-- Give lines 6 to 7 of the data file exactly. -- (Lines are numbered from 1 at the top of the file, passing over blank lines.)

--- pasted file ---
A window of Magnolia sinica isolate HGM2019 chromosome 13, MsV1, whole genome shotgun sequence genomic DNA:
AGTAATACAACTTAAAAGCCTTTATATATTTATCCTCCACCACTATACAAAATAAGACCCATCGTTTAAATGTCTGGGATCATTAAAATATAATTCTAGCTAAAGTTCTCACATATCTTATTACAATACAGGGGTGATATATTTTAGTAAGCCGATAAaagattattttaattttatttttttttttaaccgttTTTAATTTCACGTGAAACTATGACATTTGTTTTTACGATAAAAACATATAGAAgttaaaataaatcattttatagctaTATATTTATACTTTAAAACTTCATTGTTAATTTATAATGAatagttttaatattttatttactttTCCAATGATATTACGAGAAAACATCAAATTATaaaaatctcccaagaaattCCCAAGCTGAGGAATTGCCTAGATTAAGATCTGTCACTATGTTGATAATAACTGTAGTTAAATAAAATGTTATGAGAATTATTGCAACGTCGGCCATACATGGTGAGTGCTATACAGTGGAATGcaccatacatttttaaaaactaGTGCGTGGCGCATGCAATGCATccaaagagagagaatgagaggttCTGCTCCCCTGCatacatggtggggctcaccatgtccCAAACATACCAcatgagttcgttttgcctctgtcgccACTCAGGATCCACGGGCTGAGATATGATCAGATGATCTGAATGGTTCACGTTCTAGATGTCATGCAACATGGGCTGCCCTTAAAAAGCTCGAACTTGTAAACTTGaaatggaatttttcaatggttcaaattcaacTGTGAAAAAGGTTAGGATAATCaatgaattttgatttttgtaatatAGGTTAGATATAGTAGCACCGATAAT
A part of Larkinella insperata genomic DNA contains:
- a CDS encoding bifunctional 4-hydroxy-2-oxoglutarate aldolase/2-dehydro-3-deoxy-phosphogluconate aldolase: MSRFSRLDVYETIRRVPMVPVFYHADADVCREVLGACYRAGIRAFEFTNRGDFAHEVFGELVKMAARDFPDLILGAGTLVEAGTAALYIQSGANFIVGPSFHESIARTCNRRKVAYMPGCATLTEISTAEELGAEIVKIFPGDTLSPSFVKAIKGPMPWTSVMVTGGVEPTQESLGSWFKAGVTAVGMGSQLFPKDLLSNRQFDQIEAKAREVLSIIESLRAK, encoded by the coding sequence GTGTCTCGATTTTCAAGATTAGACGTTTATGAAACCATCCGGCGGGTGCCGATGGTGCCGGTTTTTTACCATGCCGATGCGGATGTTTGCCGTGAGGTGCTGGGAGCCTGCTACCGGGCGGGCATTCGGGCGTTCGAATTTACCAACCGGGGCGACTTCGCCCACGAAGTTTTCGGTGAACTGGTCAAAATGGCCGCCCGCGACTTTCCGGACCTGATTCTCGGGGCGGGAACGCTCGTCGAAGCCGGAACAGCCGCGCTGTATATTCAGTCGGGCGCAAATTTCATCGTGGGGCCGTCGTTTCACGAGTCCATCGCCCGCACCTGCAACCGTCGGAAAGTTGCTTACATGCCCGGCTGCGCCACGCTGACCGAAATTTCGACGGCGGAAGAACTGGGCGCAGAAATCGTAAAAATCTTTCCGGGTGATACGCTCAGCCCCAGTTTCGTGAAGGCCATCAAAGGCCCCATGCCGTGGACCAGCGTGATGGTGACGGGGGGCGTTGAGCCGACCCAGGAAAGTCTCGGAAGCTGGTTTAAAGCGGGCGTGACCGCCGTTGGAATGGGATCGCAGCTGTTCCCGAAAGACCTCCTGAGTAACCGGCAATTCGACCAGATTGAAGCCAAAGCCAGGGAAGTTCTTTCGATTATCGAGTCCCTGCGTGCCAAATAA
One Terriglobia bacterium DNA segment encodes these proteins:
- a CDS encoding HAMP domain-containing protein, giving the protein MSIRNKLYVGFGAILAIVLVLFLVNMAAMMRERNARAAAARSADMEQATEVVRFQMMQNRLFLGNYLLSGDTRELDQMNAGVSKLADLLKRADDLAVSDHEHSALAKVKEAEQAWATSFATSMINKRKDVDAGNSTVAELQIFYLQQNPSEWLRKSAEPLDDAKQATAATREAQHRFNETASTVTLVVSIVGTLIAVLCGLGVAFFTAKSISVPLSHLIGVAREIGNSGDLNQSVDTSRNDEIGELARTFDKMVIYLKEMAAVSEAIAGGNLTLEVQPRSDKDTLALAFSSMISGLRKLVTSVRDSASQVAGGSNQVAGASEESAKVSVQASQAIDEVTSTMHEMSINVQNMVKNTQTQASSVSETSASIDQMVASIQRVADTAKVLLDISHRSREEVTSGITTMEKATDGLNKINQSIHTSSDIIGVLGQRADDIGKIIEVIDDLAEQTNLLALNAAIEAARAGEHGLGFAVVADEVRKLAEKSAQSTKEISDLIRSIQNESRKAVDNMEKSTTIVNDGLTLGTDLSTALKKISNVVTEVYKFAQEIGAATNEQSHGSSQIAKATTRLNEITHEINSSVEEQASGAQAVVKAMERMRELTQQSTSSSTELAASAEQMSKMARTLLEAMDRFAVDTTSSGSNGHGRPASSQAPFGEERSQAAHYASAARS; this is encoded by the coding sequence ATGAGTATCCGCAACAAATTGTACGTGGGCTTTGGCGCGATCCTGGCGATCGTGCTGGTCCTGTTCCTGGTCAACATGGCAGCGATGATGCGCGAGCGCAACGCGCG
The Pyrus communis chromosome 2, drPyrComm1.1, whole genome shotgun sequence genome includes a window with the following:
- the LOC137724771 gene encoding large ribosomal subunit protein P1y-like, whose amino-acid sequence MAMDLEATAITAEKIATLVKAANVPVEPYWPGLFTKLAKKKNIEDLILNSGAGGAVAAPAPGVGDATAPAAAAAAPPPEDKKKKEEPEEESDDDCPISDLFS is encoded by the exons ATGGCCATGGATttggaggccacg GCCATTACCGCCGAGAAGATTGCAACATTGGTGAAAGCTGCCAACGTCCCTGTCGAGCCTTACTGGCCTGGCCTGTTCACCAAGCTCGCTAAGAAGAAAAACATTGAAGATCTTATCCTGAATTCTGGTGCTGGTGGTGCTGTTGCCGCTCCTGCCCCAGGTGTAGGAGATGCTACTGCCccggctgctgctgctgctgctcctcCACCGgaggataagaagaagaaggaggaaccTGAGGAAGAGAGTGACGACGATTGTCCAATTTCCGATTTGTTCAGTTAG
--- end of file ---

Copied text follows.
- a CDS encoding HAMP domain-containing protein, giving the protein MSIRNKLYVGFGAILAIVLVLFLVNMAAMMRERNARAAAARSADMEQATEVVRFQMMQNRLFLGNYLLSGDTRELDQMNAGVSKLADLLKRADDLAVSDHEHSALAKVKEAEQAWATSFATSMINKRKDVDAGNSTVAELQIFYLQQNPSEWLRKSAEPLDDAKQATAATREAQHRFNETASTVTLVVSIVGTLIAVLCGLGVAFFTAKSISVPLSHLIGVAREIGNSGDLNQSVDTSRNDEIGELARTFDKMVIYLKEMAAVSEAIAGGNLTLEVQPRSDKDTLALAFSSMISGLRKLVTSVRDSASQVAGGSNQVAGASEESAKVSVQASQAIDEVTSTMHEMSINVQNMVKNTQTQASSVSETSASIDQMVASIQRVADTAKVLLDISHRSREEVTSGITTMEKATDGLNKINQSIHTSSDIIGVLGQRADDIGKIIEVIDDLAEQTNLLALNAAIEAARAGEHGLGFAVVADEVRKLAEKSAQSTKEISDLIRSIQNESRKAVDNMEKSTTIVNDGLTLGTDLSTALKKISNVVTEVYKFAQEIGAATNEQSHGSSQIAKATTRLNEITHEINSSVEEQASGAQAVVKAMERMRELTQQSTSSSTELAASAEQMSKMARTLLEAMDRFAVDTTSSGSNGHGRPASSQAPFGEERSQAAHYASAARS; this is encoded by the coding sequence ATGAGTATCCGCAACAAATTGTACGTGGGCTTTGGCGCGATCCTGGCGATCGTGCTGGTCCTGTTCCTGGTCAACATGGCAGCGATGATGCGCGAGCGCAACGCGCG
The Pyrus communis chromosome 2, drPyrComm1.1, whole genome shotgun sequence genome includes a window with the following: